A new Wallace Stevens emerges during the course of this brilliant and irritating book: Stevens the politically aware (although perhaps not quite politically correct) realist whose major themes and most significant works grew from encounters with the world of work and war. Longenbach draws from letters, reports, and the correlation of events and poems to provide a new reading of Stevens’ works and a new distillation of his interior world. This Stevens was never a poet of the ivory tower but was as fully involved in political events as were the 1930’s leftist critics who supposedly awakened him to the Depression and the threatening national scene. Longenbach’s book traces the pressure of reality upon the poet from his days at Harvard and his first poems, through his major collection, to the few poems completed just before his death. The critic concludes that Stevens never left “the plain sense of things” as source and subject and that the apolitical Stevens of many of the reviews and earlier studies is largely a myth. The arrangement of the material is basically chronological, although the writer breaks away from this pattern when thematic contingencies make other orders more convenient.
This study of Stevens is James Longenbach’s third book. His earlier two, Modernist Poetics of History (1987) and Stone Cottage: Pound, Yeats, and Modernism (1988), establish his credentials as an able and flexible critic whose approach is an eclectic incorporation of factual material and theory into a highly original discussion of modernist poets and poetics.
Longenbach’s arguments are very persuasive, even though the Stevens that he defines is somewhat reduced in stature. Evidence is unusual and surprising. For example, in addition to tracing early readings and influences (some of which have been unearthed here for the first time in Stevens scholarship), Longenbach looks at Stevens’ editorship of The Harvard Advocate. He attributes to the young poet articles and reviews that appeared during Stevens’ editorship, citing Stevens’ comment that as editor he had to make up most of the material for the issues himself. This kind of attribution might seem very tenuous, and in fact it sometimes drives the author to verbal gymnastics:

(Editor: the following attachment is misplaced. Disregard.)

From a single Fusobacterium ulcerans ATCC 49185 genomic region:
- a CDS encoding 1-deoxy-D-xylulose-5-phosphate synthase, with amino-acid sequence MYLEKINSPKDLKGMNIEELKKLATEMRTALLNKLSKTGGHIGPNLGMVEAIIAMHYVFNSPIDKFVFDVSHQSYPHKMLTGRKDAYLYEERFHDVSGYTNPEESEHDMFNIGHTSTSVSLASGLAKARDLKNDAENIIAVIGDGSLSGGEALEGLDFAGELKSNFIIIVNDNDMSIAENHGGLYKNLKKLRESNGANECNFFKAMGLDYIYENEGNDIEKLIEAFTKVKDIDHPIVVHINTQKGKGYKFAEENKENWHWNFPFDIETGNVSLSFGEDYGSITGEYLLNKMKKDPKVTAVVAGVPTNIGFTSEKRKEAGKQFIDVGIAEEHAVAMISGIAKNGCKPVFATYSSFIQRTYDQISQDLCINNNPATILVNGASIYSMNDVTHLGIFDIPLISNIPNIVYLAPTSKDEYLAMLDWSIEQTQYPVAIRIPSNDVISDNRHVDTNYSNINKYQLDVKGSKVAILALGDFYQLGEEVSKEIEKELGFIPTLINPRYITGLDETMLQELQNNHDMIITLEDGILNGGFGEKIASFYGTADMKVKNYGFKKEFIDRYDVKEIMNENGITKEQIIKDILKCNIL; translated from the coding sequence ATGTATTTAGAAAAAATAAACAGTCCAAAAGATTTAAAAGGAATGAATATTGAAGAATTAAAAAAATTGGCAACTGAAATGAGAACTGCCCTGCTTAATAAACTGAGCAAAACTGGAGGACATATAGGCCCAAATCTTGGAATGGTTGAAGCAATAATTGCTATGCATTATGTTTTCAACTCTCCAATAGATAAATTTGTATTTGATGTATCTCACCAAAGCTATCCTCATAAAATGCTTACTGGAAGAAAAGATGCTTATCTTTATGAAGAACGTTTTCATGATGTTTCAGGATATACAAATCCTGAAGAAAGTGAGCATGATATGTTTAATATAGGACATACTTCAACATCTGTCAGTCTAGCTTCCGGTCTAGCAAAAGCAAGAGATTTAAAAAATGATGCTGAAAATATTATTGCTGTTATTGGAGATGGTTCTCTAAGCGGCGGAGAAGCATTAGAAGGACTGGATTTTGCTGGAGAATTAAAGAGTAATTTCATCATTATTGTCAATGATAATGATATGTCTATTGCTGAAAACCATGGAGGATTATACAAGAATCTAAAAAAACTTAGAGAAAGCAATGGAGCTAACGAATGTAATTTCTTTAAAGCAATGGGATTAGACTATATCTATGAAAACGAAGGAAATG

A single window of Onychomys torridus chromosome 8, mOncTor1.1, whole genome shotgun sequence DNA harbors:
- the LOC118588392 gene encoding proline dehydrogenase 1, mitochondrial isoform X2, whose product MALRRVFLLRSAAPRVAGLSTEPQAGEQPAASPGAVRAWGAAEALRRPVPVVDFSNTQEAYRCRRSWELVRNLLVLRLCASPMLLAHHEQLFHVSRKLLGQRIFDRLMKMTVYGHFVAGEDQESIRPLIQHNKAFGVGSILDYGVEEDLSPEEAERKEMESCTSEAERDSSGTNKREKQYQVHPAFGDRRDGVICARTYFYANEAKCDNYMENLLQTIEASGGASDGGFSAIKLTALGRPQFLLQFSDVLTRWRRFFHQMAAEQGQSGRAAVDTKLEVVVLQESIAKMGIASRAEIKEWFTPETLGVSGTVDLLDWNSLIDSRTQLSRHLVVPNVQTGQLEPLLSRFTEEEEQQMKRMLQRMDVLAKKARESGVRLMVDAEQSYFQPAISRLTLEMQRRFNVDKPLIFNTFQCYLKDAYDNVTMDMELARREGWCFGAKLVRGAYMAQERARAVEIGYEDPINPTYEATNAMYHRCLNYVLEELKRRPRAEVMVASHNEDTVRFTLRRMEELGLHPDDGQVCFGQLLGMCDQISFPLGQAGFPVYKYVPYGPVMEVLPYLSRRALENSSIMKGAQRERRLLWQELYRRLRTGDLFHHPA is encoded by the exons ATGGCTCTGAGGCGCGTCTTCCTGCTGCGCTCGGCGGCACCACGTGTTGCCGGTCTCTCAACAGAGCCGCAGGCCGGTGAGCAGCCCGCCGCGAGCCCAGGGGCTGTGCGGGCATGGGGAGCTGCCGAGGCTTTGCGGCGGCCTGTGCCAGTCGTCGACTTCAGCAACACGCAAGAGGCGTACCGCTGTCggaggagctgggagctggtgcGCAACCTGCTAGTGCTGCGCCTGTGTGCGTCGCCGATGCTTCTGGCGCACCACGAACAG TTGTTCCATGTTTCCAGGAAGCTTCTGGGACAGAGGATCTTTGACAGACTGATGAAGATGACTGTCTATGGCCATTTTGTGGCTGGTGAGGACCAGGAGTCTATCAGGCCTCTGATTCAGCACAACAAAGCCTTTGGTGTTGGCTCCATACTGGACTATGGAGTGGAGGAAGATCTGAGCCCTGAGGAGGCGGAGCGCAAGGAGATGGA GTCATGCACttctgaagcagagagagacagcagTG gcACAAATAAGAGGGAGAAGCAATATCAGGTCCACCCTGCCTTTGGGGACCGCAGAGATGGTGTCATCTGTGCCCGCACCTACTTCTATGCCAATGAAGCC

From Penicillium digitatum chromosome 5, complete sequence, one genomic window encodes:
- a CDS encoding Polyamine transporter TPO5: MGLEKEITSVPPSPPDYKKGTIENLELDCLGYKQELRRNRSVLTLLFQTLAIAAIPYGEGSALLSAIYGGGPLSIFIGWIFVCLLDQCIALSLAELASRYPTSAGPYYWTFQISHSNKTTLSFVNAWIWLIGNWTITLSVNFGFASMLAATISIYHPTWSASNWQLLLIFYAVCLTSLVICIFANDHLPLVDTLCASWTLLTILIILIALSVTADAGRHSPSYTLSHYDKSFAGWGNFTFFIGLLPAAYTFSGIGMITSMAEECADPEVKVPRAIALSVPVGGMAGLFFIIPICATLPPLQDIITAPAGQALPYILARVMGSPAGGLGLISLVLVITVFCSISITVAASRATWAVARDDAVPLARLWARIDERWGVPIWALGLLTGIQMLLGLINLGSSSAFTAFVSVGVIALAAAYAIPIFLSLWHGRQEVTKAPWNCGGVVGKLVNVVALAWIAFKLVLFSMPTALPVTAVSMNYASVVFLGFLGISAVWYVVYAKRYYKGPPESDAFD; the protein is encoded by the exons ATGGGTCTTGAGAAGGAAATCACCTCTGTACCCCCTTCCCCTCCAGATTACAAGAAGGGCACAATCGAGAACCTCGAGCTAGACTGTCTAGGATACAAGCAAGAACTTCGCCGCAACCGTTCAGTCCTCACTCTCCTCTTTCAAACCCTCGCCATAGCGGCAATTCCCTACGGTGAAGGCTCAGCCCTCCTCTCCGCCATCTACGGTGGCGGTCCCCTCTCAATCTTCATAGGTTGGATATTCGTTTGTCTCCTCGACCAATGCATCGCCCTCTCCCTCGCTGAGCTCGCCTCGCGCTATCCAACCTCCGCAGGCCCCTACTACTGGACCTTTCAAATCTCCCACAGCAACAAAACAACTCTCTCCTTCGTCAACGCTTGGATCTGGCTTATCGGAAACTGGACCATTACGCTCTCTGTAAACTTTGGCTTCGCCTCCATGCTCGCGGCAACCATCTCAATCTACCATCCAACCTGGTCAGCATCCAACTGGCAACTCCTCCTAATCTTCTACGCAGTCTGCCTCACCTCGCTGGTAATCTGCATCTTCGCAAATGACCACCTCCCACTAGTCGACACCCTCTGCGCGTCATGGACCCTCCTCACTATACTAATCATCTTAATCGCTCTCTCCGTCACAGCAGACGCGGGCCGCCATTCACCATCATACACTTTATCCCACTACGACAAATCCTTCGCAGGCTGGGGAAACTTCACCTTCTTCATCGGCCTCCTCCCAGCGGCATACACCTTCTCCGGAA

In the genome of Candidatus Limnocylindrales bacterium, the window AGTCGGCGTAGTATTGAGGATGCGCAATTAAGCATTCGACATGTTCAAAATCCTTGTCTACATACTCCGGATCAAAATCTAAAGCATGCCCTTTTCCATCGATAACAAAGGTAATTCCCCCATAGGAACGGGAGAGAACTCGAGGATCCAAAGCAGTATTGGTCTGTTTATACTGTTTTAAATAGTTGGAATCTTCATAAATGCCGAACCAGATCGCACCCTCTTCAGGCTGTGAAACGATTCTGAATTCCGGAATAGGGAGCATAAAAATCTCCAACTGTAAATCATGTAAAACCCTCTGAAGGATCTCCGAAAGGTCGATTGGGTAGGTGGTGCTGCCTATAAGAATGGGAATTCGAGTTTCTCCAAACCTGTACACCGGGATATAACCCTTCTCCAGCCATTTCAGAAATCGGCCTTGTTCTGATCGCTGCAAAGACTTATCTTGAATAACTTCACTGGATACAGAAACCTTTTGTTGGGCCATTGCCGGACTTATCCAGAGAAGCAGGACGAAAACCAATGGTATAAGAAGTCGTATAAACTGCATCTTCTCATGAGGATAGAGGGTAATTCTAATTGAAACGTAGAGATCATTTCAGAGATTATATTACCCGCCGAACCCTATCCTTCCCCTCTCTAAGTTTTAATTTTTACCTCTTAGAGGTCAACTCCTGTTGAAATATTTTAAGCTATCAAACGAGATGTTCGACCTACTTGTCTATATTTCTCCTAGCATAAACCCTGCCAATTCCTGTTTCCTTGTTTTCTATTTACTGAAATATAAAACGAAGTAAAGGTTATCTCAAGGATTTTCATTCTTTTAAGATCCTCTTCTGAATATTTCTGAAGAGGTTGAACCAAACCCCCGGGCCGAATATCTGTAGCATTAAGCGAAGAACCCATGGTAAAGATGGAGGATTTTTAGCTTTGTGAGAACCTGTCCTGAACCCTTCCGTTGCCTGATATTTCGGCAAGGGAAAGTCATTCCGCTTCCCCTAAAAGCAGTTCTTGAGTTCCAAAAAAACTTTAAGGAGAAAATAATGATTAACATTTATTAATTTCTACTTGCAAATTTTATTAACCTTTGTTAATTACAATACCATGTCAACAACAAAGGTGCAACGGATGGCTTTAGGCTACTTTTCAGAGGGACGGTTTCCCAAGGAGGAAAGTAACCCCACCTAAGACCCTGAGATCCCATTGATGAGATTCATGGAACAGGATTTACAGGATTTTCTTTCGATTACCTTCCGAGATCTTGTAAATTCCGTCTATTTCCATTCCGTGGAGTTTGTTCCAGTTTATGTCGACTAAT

As the anonymous reviewer of Practical Agitation put it in the Advocate, Chapman “stands for purity, to be attained by neither the Democratic nor the Republican party, but by purity itself.” Forty-two years later, the poet whom this reviewer may have become would explain that “the first step toward a supreme fiction would be to get rid of all existing fictions.”
Nevertheless, the articles cited do indeed sound like Stevens, having the same vocabulary, sentence structure, and general perspective as his early journals, and they clearly show a political awareness not to be found in his other writings.
More convincing are the connections Longenbach makes between the events in the public mind, Stevens’ readings, and his poems. Readers and critics have had a tendency to overlook the war poems and to dismiss Stevens’ coda to “Notes Toward a Supreme Fiction” that begins “Soldier, there is a war between the mind/ And sky” as a minor afterthought or even a superficial attempt at relevance. After reading Longenbach’s analysis, it is difficult not to conceive of this concluding section, which Stevens had asked to be placed on the cover when the poem was first issued as a privately printed book, as central. Longenbach’s Stevens turns out to be a war poet preoccupied with both world wars and with the national feeling of apocalypse that dominated literature.
Less reliable are some of the conclusions drawn from the letters. Of course, Stevens’ letters are used to support all conflicting viewpoints, and his expressed and tacit ambivalence to virtually everything leaves them open to any uses. Longenbach states, “Stevens recoiled at Hi Simons’s suggestion…that the poet was ‘on the right’”; the quotation...
(The entire section is 1,726 words.)